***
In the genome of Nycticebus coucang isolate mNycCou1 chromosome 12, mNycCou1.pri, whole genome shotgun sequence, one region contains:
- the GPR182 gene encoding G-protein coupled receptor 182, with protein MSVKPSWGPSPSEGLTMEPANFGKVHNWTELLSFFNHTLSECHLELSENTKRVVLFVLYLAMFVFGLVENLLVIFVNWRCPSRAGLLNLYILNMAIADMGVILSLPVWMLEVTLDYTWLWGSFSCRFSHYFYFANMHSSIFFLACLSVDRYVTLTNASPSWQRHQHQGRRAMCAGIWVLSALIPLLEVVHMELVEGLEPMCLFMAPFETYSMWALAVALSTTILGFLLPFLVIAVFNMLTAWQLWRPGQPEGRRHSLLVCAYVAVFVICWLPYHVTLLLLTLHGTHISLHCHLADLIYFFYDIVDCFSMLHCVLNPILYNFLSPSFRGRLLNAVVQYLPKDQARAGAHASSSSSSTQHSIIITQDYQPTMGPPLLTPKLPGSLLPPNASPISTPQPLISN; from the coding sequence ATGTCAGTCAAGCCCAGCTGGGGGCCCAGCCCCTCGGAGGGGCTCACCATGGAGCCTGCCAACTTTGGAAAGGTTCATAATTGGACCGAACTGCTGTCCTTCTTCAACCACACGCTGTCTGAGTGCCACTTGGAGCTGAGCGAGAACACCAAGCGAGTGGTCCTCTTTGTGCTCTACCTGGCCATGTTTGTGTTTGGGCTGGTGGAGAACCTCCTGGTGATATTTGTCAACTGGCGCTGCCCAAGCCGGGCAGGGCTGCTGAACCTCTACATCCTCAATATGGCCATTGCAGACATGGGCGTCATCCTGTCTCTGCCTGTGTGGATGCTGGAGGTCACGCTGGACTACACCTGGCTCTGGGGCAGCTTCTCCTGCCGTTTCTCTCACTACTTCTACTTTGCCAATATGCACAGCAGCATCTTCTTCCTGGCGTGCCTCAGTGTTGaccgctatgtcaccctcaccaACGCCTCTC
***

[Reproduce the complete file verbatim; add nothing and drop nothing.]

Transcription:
In the genome of Nycticebus coucang isolate mNycCou1 chromosome 12, mNycCou1.pri, whole genome shotgun sequence, one region contains:
- the GPR182 gene encoding G-protein coupled receptor 182, with protein MSVKPSWGPSPSEGLTMEPANFGKVHNWTELLSFFNHTLSECHLELSENTKRVVLFVLYLAMFVFGLVENLLVIFVNWRCPSRAGLLNLYILNMAIADMGVILSLPVWMLEVTLDYTWLWGSFSCRFSHYFYFANMHSSIFFLACLSVDRYVTLTNASPSWQRHQHQGRRAMCAGIWVLSALIPLLEVVHMELVEGLEPMCLFMAPFETYSMWALAVALSTTILGFLLPFLVIAVFNMLTAWQLWRPGQPEGRRHSLLVCAYVAVFVICWLPYHVTLLLLTLHGTHISLHCHLADLIYFFYDIVDCFSMLHCVLNPILYNFLSPSFRGRLLNAVVQYLPKDQARAGAHASSSSSSTQHSIIITQDYQPTMGPPLLTPKLPGSLLPPNASPISTPQPLISN; from the coding sequence ATGTCAGTCAAGCCCAGCTGGGGGCCCAGCCCCTCGGAGGGGCTCACCATGGAGCCTGCCAACTTTGGAAAGGTTCATAATTGGACCGAACTGCTGTCCTTCTTCAACCACACGCTGTCTGAGTGCCACTTGGAGCTGAGCGAGAACACCAAGCGAGTGGTCCTCTTTGTGCTCTACCTGGCCATGTTTGTGTTTGGGCTGGTGGAGAACCTCCTGGTGATATTTGTCAACTGGCGCTGCCCAAGCCGGGCAGGGCTGCTGAACCTCTACATCCTCAATATGGCCATTGCAGACATGGGCGTCATCCTGTCTCTGCCTGTGTGGATGCTGGAGGTCACGCTGGACTACACCTGGCTCTGGGGCAGCTTCTCCTGCCGTTTCTCTCACTACTTCTACTTTGCCAATATGCACAGCAGCATCTTCTTCCTGGCGTGCCTCAGTGTTGaccgctatgtcaccctcaccaACGCCTCTC